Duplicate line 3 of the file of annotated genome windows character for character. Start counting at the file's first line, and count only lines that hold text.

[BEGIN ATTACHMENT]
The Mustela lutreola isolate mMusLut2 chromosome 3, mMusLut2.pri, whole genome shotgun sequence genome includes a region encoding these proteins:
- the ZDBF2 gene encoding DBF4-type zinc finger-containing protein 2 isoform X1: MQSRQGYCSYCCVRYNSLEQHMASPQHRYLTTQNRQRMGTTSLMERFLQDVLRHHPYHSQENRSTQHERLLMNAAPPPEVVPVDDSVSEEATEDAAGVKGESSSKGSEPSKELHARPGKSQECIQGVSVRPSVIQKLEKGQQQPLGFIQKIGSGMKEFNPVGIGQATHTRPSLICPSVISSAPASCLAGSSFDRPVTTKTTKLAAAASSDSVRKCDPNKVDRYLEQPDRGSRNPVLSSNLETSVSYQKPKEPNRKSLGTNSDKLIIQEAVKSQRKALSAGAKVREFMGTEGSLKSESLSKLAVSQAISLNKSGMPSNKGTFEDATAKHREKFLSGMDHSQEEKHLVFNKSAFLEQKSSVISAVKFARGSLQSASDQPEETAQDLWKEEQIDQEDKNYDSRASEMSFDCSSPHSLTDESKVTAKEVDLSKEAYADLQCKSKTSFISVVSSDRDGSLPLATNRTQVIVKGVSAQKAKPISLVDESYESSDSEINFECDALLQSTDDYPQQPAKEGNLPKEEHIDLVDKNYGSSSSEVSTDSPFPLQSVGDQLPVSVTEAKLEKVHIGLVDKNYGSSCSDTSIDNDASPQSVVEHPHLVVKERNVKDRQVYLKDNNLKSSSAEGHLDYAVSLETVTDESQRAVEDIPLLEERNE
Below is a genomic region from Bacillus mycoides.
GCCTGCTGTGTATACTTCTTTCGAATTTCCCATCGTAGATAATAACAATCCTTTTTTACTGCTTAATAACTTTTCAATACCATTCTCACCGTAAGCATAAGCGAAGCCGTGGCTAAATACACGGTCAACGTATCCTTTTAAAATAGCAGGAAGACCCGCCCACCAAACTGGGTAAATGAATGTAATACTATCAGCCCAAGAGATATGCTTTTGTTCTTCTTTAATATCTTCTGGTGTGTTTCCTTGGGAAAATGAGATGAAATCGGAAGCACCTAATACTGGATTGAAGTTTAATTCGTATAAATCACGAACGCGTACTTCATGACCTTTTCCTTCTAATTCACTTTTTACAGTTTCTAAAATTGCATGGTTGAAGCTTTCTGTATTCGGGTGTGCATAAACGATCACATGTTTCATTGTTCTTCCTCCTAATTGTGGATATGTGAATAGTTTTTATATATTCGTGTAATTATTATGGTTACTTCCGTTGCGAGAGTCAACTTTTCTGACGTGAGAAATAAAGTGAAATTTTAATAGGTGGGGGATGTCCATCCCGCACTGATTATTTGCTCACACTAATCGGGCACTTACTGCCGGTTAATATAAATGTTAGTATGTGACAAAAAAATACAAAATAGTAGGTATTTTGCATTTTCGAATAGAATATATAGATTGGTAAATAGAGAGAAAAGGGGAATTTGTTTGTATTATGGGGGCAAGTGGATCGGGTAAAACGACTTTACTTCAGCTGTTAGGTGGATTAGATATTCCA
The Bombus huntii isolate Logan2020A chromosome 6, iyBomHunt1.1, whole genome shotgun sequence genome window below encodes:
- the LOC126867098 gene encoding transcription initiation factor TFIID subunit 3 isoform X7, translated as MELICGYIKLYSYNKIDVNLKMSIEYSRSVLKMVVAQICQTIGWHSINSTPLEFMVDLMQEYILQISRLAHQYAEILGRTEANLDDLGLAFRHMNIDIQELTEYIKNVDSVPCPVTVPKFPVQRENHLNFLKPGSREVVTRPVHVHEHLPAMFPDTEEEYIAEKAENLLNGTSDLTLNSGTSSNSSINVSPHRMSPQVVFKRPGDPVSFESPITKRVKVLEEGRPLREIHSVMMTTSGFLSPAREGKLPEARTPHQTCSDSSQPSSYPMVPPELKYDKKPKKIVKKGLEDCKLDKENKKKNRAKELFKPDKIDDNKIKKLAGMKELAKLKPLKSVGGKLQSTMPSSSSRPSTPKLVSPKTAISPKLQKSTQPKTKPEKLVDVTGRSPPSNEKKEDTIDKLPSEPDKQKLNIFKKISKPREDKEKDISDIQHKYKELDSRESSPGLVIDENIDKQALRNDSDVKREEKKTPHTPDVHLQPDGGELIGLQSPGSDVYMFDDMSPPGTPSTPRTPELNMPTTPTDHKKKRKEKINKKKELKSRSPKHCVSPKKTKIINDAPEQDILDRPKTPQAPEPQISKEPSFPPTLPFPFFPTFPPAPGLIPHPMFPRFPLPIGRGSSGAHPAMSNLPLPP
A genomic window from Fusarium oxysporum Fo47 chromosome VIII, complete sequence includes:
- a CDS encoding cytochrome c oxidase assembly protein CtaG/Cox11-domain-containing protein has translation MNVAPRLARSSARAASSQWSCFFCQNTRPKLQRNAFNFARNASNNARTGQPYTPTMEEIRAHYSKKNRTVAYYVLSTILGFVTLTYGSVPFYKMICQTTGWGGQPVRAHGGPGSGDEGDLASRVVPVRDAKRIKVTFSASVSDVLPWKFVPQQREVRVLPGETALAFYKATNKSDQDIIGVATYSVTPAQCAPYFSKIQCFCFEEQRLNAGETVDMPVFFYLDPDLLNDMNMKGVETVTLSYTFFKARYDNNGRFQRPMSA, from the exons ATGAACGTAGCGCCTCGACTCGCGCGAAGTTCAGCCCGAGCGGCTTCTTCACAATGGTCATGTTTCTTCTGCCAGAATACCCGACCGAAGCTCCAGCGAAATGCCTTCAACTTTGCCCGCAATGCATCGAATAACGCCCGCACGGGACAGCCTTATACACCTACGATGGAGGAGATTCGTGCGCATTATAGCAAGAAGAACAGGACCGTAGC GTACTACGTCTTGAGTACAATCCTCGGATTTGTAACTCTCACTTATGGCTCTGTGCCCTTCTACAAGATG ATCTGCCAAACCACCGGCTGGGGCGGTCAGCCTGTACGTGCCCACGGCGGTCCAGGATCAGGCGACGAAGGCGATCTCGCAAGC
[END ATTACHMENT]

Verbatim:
Below is a genomic region from Bacillus mycoides.